Then there are some alternative views that speak of the transformational attitudinal change of people who have lived under the shadows of war and perpetual domination for generations to consider. While not entirely discounting the pro-Taliban sentiments of some Afghan women, some observers have come to point out that “they are like birds born in cages who are so conditioned by their imprisonment that they have come to associate flying as an illness.”
Then there are others who have pointed out that such marches hid beneath it a deeper secret—most marchers and participants were Taliban men clad in abayas and burqas. But before we disregard this event as banal and absurd or laugh it off as a sham march, we also need to ponder the possibility that this was a genuine expression of a constituency of Afghan women’s sentiments under the current disposition.
Could it be that in a tradition-bound society such as theirs that the majority of Afghan women are generally comfortable with the idea of having a position in the society that we consider second-class status? Lest we forget every Talib is borne out of a woman. They have sisters, wives, and mothers at home. Could it be that these very women are perhaps sympathetic to their male relatives’ patriarchal, toxic masculine worldview? If women in some contemporary “open” societies can treat their girls as less equal than boys and engage in female infanticide, the mainstream Afghan women’s acceptance of gender equality is a reflection of that trend albeit in another cultural and geographical setting.
Women to the Rescue
The struggle of Afghan women to find a place of their own under the Taliban’s rule is likely to be a long and arduous one. Take, for instance, the views of Marjana Sadat, a freelance journalist who has worked with Voice of America and other media outlets. She said she was out shooting at Kabul University on August 15, the day the Taliban took over. But witnessing their violence and brutality she soon “realised that these men have a hatred, a grudge against women, and that we will never be able to return to normal.”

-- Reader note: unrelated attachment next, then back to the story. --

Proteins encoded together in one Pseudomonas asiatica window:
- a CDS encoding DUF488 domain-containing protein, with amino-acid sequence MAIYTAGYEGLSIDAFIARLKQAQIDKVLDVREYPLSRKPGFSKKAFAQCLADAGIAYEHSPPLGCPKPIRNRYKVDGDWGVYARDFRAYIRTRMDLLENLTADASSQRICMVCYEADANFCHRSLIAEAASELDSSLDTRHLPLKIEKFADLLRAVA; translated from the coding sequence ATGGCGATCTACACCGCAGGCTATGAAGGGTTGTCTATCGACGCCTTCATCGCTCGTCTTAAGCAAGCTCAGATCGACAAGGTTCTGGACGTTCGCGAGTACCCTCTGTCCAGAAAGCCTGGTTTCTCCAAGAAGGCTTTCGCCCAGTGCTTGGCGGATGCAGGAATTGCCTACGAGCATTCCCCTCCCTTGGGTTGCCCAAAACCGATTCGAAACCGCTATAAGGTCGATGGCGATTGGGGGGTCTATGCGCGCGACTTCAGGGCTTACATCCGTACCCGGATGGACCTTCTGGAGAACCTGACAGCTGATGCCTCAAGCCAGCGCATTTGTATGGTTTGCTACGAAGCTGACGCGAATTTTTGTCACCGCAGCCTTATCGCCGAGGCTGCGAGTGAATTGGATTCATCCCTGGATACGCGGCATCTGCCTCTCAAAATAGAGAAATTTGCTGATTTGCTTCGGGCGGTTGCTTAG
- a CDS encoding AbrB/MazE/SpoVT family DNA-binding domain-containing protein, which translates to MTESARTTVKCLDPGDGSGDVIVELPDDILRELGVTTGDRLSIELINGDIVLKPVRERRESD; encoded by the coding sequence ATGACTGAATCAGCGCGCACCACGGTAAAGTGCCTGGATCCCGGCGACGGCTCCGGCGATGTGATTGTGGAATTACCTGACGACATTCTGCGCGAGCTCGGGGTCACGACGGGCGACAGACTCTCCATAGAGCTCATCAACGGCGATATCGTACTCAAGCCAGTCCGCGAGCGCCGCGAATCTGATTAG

While the struggle between pro- and anti-Taliban Afghan women continues, it is worth asking: Who has the right to speak for the Afghan women and their rights in this new Afghanistan? Whose is the authentic voice? What should be our cosmopolitan responsibility in relation to Afghan women’s rights question? Should the Afghan women quietly accept the new restrictions on their previously enjoyed rights and liberties as a fait accompli?
Whatever view the Taliban holds on the rights of the country’s women, it cannot escape some hard realities. Nearly 43 percent of the country’s 38 million people are women. If the Taliban is serious about successful governance and seeks to achieve a semblance of progress in the country, it cannot accomplish those objectives by terrorizing its women and treating them as chattel—only good for giving birth. Similarly, those Afghan women who support the Taliban’s restrictions on women’s rights and freedom also need to be mindful of the fact that they are complicit in pushing society into a medieval setting.
It is deeply ironic that ever since the Taliban’s takeover of Afghanistan, the country’s men have not protested the new regime and its draconian rules. Whatever peaceful demonstrations there have been—be it for the protection of women’s rights, against Pakistani interference in Afghanistan’s domestic affairs, or in support of the Panjshir resistance—they have all been orchestrated and undertaken by Afghan women. Perhaps they are the last line of defense against the country sliding into the abyss and the only hope for its future.
Amalendu Misra is a professor of international politics, Lancaster University, United Kingdom and author of Afghanistan: The Labyrinth of Violence, Cambridge: Polity Press. He’s on Twitter @MisraAmalendu.